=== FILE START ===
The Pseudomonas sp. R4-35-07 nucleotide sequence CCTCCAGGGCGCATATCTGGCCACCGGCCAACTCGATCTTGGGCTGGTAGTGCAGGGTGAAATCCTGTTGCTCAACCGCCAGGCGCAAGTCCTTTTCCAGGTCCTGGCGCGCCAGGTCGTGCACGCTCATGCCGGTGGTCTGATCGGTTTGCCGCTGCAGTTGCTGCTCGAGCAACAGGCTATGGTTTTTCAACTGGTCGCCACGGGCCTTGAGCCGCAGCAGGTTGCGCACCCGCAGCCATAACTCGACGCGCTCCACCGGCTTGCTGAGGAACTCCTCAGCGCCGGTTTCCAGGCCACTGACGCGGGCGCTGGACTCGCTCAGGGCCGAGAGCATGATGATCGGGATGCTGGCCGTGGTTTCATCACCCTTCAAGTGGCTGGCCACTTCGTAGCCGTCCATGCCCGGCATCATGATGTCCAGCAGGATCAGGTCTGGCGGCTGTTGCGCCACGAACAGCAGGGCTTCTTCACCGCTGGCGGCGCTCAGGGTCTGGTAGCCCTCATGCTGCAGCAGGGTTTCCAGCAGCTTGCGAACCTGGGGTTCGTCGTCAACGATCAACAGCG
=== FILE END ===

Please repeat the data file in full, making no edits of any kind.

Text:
The Pseudomonas sp. R4-35-07 nucleotide sequence CCTCCAGGGCGCATATCTGGCCACCGGCCAACTCGATCTTGGGCTGGTAGTGCAGGGTGAAATCCTGTTGCTCAACCGCCAGGCGCAAGTCCTTTTCCAGGTCCTGGCGCGCCAGGTCGTGCACGCTCATGCCGGTGGTCTGATCGGTTTGCCGCTGCAGTTGCTGCTCGAGCAACAGGCTATGGTTTTTCAACTGGTCGCCACGGGCCTTGAGCCGCAGCAGGTTGCGCACCCGCAGCCATAACTCGACGCGCTCCACCGGCTTGCTGAGGAACTCCTCAGCGCCGGTTTCCAGGCCACTGACGCGGGCGCTGGACTCGCTCAGGGCCGAGAGCATGATGATCGGGATGCTGGCCGTGGTTTCATCACCCTTCAAGTGGCTGGCCACTTCGTAGCCGTCCATGCCCGGCATCATGATGTCCAGCAGGATCAGGTCTGGCGGCTGTTGCGCCACGAACAGCAGGGCTTCTTCACCGCTGGCGGCGCTCAGGGTCTGGTAGCCCTCATGCTGCAGCAGGGTTTCCAGCAGCTTGCGAACCTGGGGTTCGTCGTCAACGATCAACAGCG